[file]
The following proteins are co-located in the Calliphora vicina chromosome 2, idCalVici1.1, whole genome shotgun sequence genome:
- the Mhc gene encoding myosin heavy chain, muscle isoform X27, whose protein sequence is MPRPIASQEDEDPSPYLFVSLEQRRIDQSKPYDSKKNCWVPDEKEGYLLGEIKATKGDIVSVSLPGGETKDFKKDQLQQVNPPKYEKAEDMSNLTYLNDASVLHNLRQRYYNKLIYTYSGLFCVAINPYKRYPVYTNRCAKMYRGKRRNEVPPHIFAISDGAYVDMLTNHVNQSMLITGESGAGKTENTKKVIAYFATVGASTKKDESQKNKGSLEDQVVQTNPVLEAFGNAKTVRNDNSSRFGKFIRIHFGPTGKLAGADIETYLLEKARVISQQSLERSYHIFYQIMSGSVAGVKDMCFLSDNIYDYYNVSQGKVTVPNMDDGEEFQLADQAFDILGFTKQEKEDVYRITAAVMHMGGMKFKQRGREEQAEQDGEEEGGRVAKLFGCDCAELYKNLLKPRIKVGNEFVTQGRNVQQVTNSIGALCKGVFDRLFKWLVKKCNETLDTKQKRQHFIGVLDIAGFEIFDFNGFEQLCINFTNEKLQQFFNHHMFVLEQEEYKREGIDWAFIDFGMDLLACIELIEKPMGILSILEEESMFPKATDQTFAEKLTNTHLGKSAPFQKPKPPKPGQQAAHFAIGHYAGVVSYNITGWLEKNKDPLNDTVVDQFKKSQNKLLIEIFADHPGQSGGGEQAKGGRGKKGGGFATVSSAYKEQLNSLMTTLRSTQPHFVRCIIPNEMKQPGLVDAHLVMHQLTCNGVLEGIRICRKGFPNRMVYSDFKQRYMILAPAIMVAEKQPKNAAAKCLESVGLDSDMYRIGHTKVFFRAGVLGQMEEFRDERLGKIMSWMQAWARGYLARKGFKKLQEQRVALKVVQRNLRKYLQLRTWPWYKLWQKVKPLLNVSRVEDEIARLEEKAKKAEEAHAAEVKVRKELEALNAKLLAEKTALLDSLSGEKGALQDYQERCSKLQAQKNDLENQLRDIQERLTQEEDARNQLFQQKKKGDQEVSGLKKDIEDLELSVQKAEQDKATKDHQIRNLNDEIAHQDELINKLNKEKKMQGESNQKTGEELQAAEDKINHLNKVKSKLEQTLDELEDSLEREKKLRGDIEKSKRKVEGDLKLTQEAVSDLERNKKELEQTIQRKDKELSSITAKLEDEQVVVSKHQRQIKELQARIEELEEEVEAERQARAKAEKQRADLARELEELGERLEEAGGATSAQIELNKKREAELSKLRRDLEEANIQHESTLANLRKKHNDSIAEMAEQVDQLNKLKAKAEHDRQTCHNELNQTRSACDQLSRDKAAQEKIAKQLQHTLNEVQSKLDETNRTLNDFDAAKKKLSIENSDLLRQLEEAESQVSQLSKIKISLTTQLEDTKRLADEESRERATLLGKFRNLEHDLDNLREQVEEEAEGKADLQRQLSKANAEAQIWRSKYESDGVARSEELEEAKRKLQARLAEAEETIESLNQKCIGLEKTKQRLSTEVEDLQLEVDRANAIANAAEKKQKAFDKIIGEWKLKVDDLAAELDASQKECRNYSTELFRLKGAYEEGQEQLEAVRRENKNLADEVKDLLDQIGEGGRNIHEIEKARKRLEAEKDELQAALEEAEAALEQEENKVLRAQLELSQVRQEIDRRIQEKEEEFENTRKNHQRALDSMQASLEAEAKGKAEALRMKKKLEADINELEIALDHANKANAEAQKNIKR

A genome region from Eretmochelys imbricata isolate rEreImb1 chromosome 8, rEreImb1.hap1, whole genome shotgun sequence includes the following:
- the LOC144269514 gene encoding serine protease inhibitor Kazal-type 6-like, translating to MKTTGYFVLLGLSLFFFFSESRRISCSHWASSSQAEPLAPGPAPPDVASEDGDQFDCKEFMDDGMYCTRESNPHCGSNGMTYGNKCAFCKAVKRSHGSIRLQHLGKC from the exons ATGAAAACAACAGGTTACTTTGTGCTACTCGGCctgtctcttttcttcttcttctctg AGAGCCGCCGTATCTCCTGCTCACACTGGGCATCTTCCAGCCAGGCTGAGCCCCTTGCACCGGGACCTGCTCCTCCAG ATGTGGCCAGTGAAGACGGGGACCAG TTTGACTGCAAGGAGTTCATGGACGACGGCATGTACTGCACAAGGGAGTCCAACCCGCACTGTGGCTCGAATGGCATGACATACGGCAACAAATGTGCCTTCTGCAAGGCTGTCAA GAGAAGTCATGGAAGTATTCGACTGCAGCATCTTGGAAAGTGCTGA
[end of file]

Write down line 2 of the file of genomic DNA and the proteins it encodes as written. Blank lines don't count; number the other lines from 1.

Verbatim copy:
- the Mhc gene encoding myosin heavy chain, muscle isoform X27, whose protein sequence is MPRPIASQEDEDPSPYLFVSLEQRRIDQSKPYDSKKNCWVPDEKEGYLLGEIKATKGDIVSVSLPGGETKDFKKDQLQQVNPPKYEKAEDMSNLTYLNDASVLHNLRQRYYNKLIYTYSGLFCVAINPYKRYPVYTNRCAKMYRGKRRNEVPPHIFAISDGAYVDMLTNHVNQSMLITGESGAGKTENTKKVIAYFATVGASTKKDESQKNKGSLEDQVVQTNPVLEAFGNAKTVRNDNSSRFGKFIRIHFGPTGKLAGADIETYLLEKARVISQQSLERSYHIFYQIMSGSVAGVKDMCFLSDNIYDYYNVSQGKVTVPNMDDGEEFQLADQAFDILGFTKQEKEDVYRITAAVMHMGGMKFKQRGREEQAEQDGEEEGGRVAKLFGCDCAELYKNLLKPRIKVGNEFVTQGRNVQQVTNSIGALCKGVFDRLFKWLVKKCNETLDTKQKRQHFIGVLDIAGFEIFDFNGFEQLCINFTNEKLQQFFNHHMFVLEQEEYKREGIDWAFIDFGMDLLACIELIEKPMGILSILEEESMFPKATDQTFAEKLTNTHLGKSAPFQKPKPPKPGQQAAHFAIGHYAGVVSYNITGWLEKNKDPLNDTVVDQFKKSQNKLLIEIFADHPGQSGGGEQAKGGRGKKGGGFATVSSAYKEQLNSLMTTLRSTQPHFVRCIIPNEMKQPGLVDAHLVMHQLTCNGVLEGIRICRKGFPNRMVYSDFKQRYMILAPAIMVAEKQPKNAAAKCLESVGLDSDMYRIGHTKVFFRAGVLGQMEEFRDERLGKIMSWMQAWARGYLARKGFKKLQEQRVALKVVQRNLRKYLQLRTWPWYKLWQKVKPLLNVSRVEDEIARLEEKAKKAEEAHAAEVKVRKELEALNAKLLAEKTALLDSLSGEKGALQDYQERCSKLQAQKNDLENQLRDIQERLTQEEDARNQLFQQKKKGDQEVSGLKKDIEDLELSVQKAEQDKATKDHQIRNLNDEIAHQDELINKLNKEKKMQGESNQKTGEELQAAEDKINHLNKVKSKLEQTLDELEDSLEREKKLRGDIEKSKRKVEGDLKLTQEAVSDLERNKKELEQTIQRKDKELSSITAKLEDEQVVVSKHQRQIKELQARIEELEEEVEAERQARAKAEKQRADLARELEELGERLEEAGGATSAQIELNKKREAELSKLRRDLEEANIQHESTLANLRKKHNDSIAEMAEQVDQLNKLKAKAEHDRQTCHNELNQTRSACDQLSRDKAAQEKIAKQLQHTLNEVQSKLDETNRTLNDFDAAKKKLSIENSDLLRQLEEAESQVSQLSKIKISLTTQLEDTKRLADEESRERATLLGKFRNLEHDLDNLREQVEEEAEGKADLQRQLSKANAEAQIWRSKYESDGVARSEELEEAKRKLQARLAEAEETIESLNQKCIGLEKTKQRLSTEVEDLQLEVDRANAIANAAEKKQKAFDKIIGEWKLKVDDLAAELDASQKECRNYSTELFRLKGAYEEGQEQLEAVRRENKNLADEVKDLLDQIGEGGRNIHEIEKARKRLEAEKDELQAALEEAEAALEQEENKVLRAQLELSQVRQEIDRRIQEKEEEFENTRKNHQRALDSMQASLEAEAKGKAEALRMKKKLEADINELEIALDHANKANAEAQKNIKR